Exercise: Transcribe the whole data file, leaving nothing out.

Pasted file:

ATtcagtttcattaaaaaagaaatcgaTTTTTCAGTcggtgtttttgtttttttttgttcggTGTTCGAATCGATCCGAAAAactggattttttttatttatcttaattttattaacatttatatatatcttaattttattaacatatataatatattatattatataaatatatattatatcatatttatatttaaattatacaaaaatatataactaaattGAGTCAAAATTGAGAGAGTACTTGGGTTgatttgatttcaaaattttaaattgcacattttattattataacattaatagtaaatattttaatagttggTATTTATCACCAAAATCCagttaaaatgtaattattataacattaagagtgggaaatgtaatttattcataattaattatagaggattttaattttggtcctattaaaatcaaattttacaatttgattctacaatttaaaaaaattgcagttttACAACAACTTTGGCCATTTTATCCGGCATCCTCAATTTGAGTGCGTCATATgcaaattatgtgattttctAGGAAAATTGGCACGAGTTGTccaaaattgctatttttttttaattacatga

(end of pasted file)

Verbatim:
ATtcagtttcattaaaaaagaaatcgaTTTTTCAGTcggtgtttttgtttttttttgttcggTGTTCGAATCGATCCGAAAAactggattttttttatttatcttaattttattaacatttatatatatcttaattttattaacatatataatatattatattatataaatatatattatatcatatttatatttaaattatacaaaaatatataactaaattGAGTCAAAATTGAGAGAGTACTTGGGTTgatttgatttcaaaattttaaattgcacattttattattataacattaatagtaaatattttaatagttggTATTTATCACCAAAATCCagttaaaatgtaattattataacattaagagtgggaaatgtaatttattcataattaattatagaggattttaattttggtcctattaaaatcaaattttacaatttgattctacaatttaaaaaaattgcagttttACAACAACTTTGGCCATTTTATCCGGCATCCTCAATTTGAGTGCGTCATATgcaaattatgtgattttctAGGAAAATTGGCACGAGTTGTccaaaattgctatttttttttaattacatga